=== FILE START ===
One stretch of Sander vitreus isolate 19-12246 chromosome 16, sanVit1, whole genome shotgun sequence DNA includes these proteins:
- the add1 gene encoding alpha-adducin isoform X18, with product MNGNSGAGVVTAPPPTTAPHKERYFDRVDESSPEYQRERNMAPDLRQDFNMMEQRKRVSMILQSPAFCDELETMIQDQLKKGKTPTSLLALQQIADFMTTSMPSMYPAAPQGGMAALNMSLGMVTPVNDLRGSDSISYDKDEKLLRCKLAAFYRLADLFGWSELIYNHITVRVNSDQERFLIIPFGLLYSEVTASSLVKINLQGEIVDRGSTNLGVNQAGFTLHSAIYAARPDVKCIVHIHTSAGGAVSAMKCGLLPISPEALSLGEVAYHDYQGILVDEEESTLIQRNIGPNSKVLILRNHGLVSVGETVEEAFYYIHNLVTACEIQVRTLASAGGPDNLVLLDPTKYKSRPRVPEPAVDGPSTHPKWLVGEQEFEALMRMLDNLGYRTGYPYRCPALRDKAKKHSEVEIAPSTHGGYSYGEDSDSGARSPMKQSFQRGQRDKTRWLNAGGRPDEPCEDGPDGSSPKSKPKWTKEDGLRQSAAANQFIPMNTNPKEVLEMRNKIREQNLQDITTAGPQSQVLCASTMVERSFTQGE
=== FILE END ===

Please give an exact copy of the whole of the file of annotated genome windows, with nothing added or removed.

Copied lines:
One stretch of Sander vitreus isolate 19-12246 chromosome 16, sanVit1, whole genome shotgun sequence DNA includes these proteins:
- the add1 gene encoding alpha-adducin isoform X18, with product MNGNSGAGVVTAPPPTTAPHKERYFDRVDESSPEYQRERNMAPDLRQDFNMMEQRKRVSMILQSPAFCDELETMIQDQLKKGKTPTSLLALQQIADFMTTSMPSMYPAAPQGGMAALNMSLGMVTPVNDLRGSDSISYDKDEKLLRCKLAAFYRLADLFGWSELIYNHITVRVNSDQERFLIIPFGLLYSEVTASSLVKINLQGEIVDRGSTNLGVNQAGFTLHSAIYAARPDVKCIVHIHTSAGGAVSAMKCGLLPISPEALSLGEVAYHDYQGILVDEEESTLIQRNIGPNSKVLILRNHGLVSVGETVEEAFYYIHNLVTACEIQVRTLASAGGPDNLVLLDPTKYKSRPRVPEPAVDGPSTHPKWLVGEQEFEALMRMLDNLGYRTGYPYRCPALRDKAKKHSEVEIAPSTHGGYSYGEDSDSGARSPMKQSFQRGQRDKTRWLNAGGRPDEPCEDGPDGSSPKSKPKWTKEDGLRQSAAANQFIPMNTNPKEVLEMRNKIREQNLQDITTAGPQSQVLCASTMVERSFTQGE